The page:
FILM: Ain’t Them Bodies Saints
CAST: Rooney Mara, Ben Foster, Casey Affleck
DIRECTOR: David Lowery
Bob Muldoon (Casey Affleck) and Ruth Guthrie (Rooney Mara), an impassioned young outlaw couple on an extended crime spree, are finally apprehended by lawmen after a shootout in the Texas hills. Although Ruth wounds a local officer, Bob takes the blame. But four years later, Bob escapes from prison and sets out to find Ruth and their daughter, born during his incarceration. Set against the backdrop of 1970’s Texas Hill Country, director David Lowery paints a poetic picture, evoking the mythology of westerns.
“I had in mind a thrilling, bare-bones American chase movie, and I figured a guy breaking out of jail would be a pretty good way to kick a story like that off. And it was – but almost immediately upon his escape, the whole action part began to fall away; as per my wont, I found myself more interested in the aftermath, the repercussions, the spaces in between,” says Lowery.
“Also, people die a lot in action films, and every time I tried to write a death scene, even for an extraneous unnamed bad guy in a shootout, I’d feel guilty and start wondering who that person was that got them to that point. These misgivings were more interesting to me, so I just started focusing on them. At the same time, little tendrils of personal relevance began to worm their way into the story. I was falling in love and getting ready to make some big choices in my life, and the script began to reflect that. The duelling notions of romance and responsibility became an important part of the story.”
Reflecting on the casting process, Lowery declares that he didn’t write the script with anyone in mind. “That can be both a good and bad things,” says the director.
“When we had the opportunity to start casting, I was especially excited about folks who I felt could disappear into the texture of the film, who wouldn’t feel too modern. Rooney, Ben (Foster) and Casey were all my first choices, simple as that.
“I always said that I wanted the audience to feel like they’ve just heard an old folk song that they’d never heard before. Some old ballad or piece of folklore that someone like Bob Dylan might have done a cover of,” adds Lowery.
Carly Whitten (Cameron Diaz) is a tough-as-nails New York lawyer with a strict set of rules when it comes to men and relationships. When she meets Mark King (Nikolaj Coster-Waldau), she lets her guard down and begins to fall for him. A spontaneous, surprise visit to King’s Connecticut home goes awry when Carly discovers that Mark has a wife, Kate (Leslie Mann). A devoted super-housewife, Kate is shocked that Mark has been cheating on her, and Carly is furious to learn that Mark is a married man.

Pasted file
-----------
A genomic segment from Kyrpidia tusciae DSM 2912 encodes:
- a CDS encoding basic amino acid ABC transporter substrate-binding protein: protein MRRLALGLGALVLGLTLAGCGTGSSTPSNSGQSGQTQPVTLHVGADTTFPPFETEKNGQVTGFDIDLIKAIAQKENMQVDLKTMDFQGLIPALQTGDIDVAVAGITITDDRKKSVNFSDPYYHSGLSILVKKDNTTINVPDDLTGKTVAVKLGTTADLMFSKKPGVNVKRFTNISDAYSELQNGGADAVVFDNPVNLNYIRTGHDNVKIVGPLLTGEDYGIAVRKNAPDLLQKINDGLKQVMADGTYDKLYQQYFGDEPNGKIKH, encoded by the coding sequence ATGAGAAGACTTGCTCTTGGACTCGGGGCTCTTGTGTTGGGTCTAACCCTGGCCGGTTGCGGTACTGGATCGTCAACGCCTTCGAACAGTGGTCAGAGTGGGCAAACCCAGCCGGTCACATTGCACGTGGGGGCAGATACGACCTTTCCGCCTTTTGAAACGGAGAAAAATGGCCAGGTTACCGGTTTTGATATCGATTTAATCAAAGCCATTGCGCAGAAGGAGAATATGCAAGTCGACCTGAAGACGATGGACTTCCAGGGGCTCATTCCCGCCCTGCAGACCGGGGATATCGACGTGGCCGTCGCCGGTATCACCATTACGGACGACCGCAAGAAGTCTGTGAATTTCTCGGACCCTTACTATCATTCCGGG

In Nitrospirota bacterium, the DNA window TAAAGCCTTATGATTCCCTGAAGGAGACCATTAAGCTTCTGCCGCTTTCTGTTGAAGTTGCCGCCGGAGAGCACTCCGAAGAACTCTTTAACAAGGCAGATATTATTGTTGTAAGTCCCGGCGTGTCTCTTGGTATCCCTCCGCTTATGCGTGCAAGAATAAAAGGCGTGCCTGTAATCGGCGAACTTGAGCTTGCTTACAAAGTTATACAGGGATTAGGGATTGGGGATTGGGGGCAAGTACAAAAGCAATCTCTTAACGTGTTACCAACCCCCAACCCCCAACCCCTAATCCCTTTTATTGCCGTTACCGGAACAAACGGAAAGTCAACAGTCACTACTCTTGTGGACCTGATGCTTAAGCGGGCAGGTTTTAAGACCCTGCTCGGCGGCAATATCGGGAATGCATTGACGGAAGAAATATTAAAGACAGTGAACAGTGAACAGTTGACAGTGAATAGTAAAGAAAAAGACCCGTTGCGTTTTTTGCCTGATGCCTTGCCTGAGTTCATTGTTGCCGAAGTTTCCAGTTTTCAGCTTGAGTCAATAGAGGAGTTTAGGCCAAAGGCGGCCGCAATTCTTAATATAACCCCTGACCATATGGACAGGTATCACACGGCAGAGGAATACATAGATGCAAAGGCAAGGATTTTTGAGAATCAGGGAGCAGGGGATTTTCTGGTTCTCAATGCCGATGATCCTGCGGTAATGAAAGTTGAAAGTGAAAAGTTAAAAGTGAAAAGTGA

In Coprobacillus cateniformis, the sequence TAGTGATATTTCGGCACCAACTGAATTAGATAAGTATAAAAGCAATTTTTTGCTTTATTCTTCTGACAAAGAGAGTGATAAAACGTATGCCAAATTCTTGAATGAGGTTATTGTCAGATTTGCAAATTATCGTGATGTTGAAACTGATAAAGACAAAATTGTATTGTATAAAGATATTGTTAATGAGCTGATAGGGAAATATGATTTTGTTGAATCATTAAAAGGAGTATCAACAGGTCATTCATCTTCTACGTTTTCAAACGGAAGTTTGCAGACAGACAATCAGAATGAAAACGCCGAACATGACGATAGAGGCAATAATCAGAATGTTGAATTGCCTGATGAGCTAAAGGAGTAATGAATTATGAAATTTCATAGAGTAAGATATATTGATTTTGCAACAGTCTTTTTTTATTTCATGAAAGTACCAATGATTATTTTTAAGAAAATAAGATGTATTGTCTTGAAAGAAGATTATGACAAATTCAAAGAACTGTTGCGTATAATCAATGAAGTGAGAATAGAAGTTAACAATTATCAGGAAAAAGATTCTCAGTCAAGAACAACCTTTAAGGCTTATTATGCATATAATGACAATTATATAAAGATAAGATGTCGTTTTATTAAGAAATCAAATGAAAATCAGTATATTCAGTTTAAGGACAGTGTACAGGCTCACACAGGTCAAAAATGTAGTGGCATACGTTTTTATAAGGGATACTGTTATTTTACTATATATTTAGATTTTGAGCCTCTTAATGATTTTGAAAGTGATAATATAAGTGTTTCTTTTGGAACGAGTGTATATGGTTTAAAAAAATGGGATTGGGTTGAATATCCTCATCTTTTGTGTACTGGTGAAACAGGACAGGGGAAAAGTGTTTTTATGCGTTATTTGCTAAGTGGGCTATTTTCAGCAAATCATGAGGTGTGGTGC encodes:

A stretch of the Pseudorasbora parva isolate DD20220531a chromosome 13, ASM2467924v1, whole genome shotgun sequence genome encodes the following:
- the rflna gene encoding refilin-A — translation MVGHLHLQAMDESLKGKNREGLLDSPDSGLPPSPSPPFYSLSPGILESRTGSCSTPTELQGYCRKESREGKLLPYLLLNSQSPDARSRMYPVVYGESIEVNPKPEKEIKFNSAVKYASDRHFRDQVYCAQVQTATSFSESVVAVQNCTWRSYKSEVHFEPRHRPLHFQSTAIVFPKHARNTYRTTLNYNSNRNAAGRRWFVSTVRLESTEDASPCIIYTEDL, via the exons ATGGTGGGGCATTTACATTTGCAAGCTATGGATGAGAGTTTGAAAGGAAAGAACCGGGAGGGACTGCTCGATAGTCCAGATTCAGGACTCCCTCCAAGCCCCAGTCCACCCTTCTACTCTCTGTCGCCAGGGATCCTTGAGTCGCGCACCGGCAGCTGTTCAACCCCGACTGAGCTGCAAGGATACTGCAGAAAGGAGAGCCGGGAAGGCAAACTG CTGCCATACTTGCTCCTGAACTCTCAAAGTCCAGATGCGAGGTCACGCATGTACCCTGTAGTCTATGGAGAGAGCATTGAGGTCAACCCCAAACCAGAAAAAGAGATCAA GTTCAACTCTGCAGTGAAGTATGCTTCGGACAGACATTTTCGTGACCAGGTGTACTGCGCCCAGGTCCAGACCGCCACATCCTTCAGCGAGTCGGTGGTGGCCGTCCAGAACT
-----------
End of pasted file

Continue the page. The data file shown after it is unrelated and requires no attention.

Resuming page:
But instead of directing their outrage toward one another, Carly and Kate slowly begin to bond over their joint enemy, and, with help from Amber (Kate Upton), a third woman caught up in Mark’s lies, they conspire to give him what he deserves. As their strategies become more ingenious, their bond grows stronger.
‘The Other Woman’ balances its broad comedy and emotional moments with a bit of fantasy and high glamour – or as director Nick Cassavetes dubs it, the film is “candy-dipped.” In addition to the costumes by Patricia Field and her team of chic New York stylists, the film was lucky to have acclaimed French cinematographer Robert Fraisse on board.
Producer Julie Yorn had long been looking for a comedic vehicle for a strong female duo or ensemble, when she latched on to an idea by screenwriter Melissa K. Stack. Yorn explains why Stack was the right person for the job: “Melissa had such a dry perspective and such intelligence, and we fell in love with her. I can count on one hand how many times this happens, but we got the first thirty pages of Melissa’s script and I said, ‘We’re making this movie.’
With a script in place, Yorn began searching for a director, and found her man in Nick Cassavetes, who had earned praise for helming ‘The Notebook’ and ‘Unhook the Stars’, both of which had memorable female roles. When Cassavetes read the script for ‘The Other Woman’ he said, “I have a strong mother, daughters and sisters. I have a strong connection to women and I really love what this movie says about the power of female relationships.”
For Cassavetes, the immediate attraction to directing ‘The Other Woman’ was its story. As he explains, “In many films, women are portrayed as being competitive and at odds, especially when there’s a man involved. In this story, Carly doesn’t know Mark is married and she immediately backs off when she learns the truth. Kate understands that Carly really wasn’t at fault. But Kate is so wrapped up in how to deal with her big problem, that the sheer force of her character compels Carly to be her friend. As soon as I read the script, I thought that this is a relationship I rarely see, and I wanted to make sure that, if I had an opportunity to make the film, that we made it right.”